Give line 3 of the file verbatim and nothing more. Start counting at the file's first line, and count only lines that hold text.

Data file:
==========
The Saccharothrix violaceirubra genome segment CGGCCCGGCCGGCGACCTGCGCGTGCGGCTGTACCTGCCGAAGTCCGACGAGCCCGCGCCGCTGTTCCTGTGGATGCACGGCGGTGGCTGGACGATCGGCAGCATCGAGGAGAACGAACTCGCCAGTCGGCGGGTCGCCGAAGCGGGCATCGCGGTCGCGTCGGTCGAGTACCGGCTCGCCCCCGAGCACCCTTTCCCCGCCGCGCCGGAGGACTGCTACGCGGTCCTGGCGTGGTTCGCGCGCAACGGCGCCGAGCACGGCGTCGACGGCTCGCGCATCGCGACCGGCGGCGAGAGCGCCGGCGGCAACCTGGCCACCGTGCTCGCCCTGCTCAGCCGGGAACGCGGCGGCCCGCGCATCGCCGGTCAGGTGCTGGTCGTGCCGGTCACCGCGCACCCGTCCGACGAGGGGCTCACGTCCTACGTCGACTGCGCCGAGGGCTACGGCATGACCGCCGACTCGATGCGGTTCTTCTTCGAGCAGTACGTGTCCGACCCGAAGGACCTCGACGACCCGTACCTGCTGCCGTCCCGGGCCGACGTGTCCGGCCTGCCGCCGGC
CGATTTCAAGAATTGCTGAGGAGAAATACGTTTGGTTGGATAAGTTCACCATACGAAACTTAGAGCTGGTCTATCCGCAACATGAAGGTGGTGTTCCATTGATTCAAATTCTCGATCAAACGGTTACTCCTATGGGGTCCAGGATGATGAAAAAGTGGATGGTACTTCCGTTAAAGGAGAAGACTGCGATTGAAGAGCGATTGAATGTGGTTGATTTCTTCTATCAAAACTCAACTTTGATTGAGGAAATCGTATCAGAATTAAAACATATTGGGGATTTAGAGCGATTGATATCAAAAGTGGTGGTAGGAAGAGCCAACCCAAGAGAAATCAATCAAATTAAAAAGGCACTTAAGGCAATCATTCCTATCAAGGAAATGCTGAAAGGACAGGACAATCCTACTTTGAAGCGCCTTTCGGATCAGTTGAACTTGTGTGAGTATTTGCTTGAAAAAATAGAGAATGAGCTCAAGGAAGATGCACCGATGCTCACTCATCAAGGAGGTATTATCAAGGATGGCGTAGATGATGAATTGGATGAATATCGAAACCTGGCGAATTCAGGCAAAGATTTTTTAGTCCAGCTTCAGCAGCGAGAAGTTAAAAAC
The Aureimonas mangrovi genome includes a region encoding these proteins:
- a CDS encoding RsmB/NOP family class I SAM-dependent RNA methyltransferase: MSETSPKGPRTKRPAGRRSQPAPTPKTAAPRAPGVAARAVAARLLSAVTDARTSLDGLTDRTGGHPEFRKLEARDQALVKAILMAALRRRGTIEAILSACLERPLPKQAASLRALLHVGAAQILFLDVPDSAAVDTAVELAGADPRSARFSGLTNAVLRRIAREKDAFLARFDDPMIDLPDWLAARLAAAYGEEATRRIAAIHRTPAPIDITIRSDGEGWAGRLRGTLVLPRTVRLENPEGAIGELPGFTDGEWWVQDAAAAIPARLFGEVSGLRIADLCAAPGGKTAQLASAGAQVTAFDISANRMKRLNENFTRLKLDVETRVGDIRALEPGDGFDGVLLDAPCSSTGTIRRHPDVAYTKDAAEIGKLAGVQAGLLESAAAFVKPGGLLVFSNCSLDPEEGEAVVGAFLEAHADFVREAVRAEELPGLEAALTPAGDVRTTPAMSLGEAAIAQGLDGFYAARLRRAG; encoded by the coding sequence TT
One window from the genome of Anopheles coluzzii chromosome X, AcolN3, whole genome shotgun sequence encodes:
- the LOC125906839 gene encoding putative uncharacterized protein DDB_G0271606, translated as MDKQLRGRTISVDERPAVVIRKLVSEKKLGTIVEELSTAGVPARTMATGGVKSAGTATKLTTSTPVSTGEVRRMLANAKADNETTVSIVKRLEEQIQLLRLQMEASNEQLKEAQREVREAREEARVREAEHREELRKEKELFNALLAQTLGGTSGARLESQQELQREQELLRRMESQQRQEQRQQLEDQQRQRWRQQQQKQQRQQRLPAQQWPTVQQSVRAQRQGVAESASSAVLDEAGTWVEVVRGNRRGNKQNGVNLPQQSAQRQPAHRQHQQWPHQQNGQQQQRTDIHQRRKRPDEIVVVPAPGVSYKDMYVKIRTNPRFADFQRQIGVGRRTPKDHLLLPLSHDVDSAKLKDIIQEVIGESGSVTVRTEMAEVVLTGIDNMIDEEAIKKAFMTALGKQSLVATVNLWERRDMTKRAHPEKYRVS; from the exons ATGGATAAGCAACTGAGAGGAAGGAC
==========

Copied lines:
The Aureimonas mangrovi genome includes a region encoding these proteins: